Non-Fiction: Say Hello to my Muslim Friend
Pakistani Canadian Saima S. Hussain took the initiative to commission and edit the stories of 21 Muslim women after a non-Muslim friend and co-worker said Hussain was the only Muslim woman she knew. Shockingly, this was in Mississauga, one of Canada’s most diverse suburbs with a thriving Muslim presence and regular Muslim conferences, festivals and cultural events. The area is even home to a neighbourhood known as Begumpura where thousands of Muslim women live with their children while their husbands work in the Middle East.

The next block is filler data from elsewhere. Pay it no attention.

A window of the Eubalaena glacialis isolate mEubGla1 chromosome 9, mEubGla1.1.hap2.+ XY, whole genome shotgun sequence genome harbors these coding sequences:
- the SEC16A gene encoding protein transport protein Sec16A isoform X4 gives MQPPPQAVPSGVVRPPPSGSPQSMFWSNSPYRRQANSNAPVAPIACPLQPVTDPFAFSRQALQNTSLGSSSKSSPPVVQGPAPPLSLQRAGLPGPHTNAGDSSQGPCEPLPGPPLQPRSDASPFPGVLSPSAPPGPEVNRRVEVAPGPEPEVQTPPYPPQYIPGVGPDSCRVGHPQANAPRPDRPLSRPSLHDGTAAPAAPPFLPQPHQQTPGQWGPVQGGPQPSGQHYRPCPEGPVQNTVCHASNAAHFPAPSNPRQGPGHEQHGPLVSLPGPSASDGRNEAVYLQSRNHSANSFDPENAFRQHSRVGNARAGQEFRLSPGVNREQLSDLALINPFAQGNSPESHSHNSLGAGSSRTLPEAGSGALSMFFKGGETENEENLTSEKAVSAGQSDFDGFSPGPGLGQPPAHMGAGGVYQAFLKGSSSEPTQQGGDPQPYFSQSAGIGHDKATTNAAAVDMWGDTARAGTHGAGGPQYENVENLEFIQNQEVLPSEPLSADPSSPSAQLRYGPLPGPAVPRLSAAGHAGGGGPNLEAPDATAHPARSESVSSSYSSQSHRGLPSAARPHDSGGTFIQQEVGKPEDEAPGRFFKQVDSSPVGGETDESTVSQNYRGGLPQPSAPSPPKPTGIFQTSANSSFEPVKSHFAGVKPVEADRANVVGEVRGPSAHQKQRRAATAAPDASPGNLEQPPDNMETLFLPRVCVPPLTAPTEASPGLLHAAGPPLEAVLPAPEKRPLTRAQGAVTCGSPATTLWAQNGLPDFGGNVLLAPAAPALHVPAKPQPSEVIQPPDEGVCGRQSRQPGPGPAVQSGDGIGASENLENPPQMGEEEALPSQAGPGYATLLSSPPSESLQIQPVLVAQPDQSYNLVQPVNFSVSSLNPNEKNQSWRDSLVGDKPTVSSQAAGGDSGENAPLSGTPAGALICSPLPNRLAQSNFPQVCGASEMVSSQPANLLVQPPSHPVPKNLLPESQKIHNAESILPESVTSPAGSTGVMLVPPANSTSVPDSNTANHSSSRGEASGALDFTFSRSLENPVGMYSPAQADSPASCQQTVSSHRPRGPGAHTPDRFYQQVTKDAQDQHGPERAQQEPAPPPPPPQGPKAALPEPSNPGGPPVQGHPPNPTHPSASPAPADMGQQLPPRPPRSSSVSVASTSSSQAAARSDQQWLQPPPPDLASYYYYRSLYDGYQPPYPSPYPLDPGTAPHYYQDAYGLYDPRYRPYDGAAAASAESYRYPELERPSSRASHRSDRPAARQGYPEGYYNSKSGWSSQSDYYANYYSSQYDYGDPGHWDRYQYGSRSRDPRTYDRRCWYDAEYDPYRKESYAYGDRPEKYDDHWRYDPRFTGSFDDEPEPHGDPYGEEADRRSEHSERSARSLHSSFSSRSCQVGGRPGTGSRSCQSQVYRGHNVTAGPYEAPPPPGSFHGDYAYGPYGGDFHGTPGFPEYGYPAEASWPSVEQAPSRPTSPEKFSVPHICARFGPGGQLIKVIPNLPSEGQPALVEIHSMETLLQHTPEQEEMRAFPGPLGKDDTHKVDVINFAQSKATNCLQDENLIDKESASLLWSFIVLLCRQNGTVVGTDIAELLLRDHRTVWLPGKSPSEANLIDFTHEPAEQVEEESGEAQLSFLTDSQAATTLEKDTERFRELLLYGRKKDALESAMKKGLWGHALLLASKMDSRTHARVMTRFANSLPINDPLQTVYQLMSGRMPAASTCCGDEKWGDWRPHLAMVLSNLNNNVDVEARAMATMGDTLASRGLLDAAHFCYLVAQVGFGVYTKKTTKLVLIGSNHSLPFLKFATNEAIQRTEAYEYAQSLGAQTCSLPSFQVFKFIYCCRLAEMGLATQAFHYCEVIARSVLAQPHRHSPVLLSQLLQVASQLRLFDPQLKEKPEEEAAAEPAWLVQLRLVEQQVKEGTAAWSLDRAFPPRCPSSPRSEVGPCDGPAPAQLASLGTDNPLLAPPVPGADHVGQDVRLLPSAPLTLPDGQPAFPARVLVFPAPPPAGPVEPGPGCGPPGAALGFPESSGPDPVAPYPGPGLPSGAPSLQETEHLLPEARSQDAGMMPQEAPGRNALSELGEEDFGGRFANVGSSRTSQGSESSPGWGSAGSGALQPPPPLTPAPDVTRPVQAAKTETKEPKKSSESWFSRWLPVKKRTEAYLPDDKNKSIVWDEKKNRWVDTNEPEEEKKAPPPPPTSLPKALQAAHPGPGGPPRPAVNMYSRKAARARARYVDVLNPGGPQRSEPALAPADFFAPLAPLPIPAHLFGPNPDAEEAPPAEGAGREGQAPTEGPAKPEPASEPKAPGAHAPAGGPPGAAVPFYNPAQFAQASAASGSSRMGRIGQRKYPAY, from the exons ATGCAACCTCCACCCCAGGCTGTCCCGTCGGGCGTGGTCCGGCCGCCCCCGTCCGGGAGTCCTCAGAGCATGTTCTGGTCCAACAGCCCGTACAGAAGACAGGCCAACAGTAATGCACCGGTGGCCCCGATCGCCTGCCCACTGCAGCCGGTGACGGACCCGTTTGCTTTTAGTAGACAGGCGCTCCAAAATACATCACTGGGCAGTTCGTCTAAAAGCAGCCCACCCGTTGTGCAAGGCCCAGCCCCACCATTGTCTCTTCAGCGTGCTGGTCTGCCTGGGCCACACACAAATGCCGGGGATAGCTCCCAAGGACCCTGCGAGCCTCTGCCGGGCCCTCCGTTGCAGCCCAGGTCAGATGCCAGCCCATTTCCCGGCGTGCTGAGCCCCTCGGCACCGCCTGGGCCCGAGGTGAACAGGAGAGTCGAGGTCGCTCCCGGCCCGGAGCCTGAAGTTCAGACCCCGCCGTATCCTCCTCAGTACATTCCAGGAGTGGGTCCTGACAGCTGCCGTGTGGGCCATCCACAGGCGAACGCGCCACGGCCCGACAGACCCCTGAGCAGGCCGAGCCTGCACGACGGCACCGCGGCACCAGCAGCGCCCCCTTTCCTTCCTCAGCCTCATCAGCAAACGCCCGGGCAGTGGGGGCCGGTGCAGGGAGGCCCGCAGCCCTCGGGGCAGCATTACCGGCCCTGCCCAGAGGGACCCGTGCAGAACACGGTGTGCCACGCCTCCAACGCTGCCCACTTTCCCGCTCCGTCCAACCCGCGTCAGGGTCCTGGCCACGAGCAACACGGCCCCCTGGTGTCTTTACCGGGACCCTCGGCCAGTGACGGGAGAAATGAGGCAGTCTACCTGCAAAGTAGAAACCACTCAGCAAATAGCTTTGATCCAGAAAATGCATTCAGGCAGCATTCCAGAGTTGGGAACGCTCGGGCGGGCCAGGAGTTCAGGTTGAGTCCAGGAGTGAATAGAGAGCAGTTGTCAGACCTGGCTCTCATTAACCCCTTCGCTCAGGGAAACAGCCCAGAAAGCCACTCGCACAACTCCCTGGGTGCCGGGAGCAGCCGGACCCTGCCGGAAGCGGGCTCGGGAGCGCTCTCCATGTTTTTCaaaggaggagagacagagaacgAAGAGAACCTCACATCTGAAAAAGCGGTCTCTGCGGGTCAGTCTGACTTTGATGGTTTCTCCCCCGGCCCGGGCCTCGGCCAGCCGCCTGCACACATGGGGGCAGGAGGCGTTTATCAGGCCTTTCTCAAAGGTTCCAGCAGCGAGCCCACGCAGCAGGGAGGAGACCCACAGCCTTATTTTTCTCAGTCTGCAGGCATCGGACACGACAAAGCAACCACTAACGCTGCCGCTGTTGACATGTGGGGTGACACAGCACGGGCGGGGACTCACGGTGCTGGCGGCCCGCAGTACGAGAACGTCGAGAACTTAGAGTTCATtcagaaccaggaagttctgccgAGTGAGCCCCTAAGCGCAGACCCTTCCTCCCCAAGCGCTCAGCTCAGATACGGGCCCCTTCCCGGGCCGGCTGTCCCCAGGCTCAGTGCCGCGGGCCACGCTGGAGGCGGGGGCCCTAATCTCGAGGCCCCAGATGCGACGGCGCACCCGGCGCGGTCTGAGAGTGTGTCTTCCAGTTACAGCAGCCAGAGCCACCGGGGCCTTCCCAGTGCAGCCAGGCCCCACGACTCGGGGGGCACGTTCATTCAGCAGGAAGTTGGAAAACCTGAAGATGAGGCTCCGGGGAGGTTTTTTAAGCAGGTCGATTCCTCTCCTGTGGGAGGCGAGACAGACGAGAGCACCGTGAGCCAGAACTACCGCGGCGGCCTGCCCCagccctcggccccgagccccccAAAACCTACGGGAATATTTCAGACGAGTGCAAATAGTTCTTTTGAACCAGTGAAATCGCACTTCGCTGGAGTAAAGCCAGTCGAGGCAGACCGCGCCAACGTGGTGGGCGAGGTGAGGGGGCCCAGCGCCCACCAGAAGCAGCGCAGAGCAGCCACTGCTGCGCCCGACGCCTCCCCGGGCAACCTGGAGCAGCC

Yet, this co-worker of Hussain’s — and perhaps many others — didn’t personally know Muslims or their stories. This could partly explain the fear and distrust most recently exposed in Toronto when dozens of protesters objected to Muslim students being accommodated in vacant schoolrooms for Friday prayers. The hysteria reached fever pitch at a meeting where insults were shouted and people attacked. The police were called to clear the meeting. All this over “reasonable accommodation” mandated by the human rights law of the country and school policy.
Kutty, Faisal, "Non-Fiction: Say Hello to my Muslim Friend" (2017). Editorials and Commentaries. 95.